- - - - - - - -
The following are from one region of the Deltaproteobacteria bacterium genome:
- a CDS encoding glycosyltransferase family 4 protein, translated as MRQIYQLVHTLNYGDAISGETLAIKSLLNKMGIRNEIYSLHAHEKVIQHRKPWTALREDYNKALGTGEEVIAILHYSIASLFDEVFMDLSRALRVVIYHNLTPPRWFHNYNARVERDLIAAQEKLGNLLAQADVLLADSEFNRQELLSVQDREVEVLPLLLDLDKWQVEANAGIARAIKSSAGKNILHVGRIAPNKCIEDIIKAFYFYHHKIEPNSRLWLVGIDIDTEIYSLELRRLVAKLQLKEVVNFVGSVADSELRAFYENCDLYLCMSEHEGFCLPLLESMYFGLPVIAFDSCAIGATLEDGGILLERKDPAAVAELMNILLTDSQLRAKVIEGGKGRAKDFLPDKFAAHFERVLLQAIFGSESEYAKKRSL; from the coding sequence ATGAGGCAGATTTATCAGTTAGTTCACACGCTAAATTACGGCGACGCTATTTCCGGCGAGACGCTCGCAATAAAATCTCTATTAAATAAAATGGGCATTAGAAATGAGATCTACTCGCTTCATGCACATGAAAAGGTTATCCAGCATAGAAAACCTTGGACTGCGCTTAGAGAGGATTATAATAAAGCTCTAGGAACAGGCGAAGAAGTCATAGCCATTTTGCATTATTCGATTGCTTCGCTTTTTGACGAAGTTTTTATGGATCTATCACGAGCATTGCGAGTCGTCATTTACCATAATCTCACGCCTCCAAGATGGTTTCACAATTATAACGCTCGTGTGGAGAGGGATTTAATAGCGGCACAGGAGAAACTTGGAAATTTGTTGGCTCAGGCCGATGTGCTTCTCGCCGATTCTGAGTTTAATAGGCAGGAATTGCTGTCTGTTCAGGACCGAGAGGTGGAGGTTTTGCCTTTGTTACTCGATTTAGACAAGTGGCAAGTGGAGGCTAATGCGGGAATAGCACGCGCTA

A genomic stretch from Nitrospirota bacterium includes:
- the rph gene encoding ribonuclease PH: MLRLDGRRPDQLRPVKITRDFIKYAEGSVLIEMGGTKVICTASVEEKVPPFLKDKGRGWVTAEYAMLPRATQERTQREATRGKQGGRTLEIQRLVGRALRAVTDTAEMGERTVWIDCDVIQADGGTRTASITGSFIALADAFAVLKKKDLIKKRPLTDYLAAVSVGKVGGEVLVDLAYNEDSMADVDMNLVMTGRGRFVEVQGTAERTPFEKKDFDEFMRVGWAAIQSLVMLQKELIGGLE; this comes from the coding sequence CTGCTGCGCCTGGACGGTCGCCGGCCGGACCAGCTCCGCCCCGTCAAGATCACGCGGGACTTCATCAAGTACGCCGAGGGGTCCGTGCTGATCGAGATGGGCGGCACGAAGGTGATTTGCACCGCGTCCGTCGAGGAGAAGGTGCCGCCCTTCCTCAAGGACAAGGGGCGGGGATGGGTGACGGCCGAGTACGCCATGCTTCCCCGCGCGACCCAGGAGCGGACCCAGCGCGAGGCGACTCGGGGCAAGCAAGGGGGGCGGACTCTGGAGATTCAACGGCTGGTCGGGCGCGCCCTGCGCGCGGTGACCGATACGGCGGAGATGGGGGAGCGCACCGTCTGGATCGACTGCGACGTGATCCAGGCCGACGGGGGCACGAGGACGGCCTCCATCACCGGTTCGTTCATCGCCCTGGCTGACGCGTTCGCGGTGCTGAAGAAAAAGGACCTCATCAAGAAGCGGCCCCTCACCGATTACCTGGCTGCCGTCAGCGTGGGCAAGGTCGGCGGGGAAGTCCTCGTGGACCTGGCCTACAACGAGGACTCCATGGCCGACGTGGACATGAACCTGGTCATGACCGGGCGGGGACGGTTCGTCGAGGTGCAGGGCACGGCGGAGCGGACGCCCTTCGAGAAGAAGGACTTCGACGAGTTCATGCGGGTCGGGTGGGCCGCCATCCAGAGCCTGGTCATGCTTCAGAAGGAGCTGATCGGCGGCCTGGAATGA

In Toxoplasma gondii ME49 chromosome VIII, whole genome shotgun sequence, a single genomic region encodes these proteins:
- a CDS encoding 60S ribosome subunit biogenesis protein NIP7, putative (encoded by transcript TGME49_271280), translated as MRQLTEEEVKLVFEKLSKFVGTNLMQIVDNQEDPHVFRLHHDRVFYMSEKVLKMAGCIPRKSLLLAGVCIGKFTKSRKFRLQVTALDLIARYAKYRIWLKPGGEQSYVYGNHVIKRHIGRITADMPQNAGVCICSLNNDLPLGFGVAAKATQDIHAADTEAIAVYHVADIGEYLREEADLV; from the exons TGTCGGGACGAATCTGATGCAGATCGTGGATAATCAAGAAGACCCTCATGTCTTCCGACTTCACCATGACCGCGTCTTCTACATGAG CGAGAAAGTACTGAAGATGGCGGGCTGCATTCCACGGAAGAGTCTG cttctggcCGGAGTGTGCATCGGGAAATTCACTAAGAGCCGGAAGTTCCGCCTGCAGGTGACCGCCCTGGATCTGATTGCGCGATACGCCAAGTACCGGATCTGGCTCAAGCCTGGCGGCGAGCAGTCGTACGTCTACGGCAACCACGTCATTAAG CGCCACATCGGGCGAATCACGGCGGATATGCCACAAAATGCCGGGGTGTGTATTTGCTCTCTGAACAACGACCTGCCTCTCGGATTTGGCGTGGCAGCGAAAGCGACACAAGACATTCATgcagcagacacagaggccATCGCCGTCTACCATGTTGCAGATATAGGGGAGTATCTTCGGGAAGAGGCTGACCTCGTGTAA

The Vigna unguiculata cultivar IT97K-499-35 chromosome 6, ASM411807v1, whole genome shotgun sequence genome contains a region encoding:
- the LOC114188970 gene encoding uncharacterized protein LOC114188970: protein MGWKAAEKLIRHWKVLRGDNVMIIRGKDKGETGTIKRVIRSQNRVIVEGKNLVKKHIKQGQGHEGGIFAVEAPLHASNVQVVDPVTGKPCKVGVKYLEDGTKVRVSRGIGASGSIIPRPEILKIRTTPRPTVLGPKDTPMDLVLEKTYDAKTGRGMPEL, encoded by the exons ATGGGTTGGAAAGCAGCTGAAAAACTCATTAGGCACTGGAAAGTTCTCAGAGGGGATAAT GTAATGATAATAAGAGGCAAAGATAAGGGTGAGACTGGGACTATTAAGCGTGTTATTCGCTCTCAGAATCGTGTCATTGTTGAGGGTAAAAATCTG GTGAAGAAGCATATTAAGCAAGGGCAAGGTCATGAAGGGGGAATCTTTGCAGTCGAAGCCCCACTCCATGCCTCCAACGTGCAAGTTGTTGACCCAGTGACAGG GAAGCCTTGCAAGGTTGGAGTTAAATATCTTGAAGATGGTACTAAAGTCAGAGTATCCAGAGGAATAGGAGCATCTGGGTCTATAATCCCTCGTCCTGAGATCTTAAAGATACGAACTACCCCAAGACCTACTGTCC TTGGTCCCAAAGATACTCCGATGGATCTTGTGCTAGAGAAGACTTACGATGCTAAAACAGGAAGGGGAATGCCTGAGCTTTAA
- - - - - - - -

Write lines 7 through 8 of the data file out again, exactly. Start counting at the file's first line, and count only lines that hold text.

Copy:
The Vigna unguiculata cultivar IT97K-499-35 chromosome 6, ASM411807v1, whole genome shotgun sequence genome contains a region encoding:
- the LOC114188970 gene encoding uncharacterized protein LOC114188970: protein MGWKAAEKLIRHWKVLRGDNVMIIRGKDKGETGTIKRVIRSQNRVIVEGKNLVKKHIKQGQGHEGGIFAVEAPLHASNVQVVDPVTGKPCKVGVKYLEDGTKVRVSRGIGASGSIIPRPEILKIRTTPRPTVLGPKDTPMDLVLEKTYDAKTGRGMPEL, encoded by the exons ATGGGTTGGAAAGCAGCTGAAAAACTCATTAGGCACTGGAAAGTTCTCAGAGGGGATAAT GTAATGATAATAAGAGGCAAAGATAAGGGTGAGACTGGGACTATTAAGCGTGTTATTCGCTCTCAGAATCGTGTCATTGTTGAGGGTAAAAATCTG GTGAAGAAGCATATTAAGCAAGGGCAAGGTCATGAAGGGGGAATCTTTGCAGTCGAAGCCCCACTCCATGCCTCCAACGTGCAAGTTGTTGACCCAGTGACAGG GAAGCCTTGCAAGGTTGGAGTTAAATATCTTGAAGATGGTACTAAAGTCAGAGTATCCAGAGGAATAGGAGCATCTGGGTCTATAATCCCTCGTCCTGAGATCTTAAAGATACGAACTACCCCAAGACCTACTGTCC TTGGTCCCAAAGATACTCCGATGGATCTTGTGCTAGAGAAGACTTACGATGCTAAAACAGGAAGGGGAATGCCTGAGCTTTAA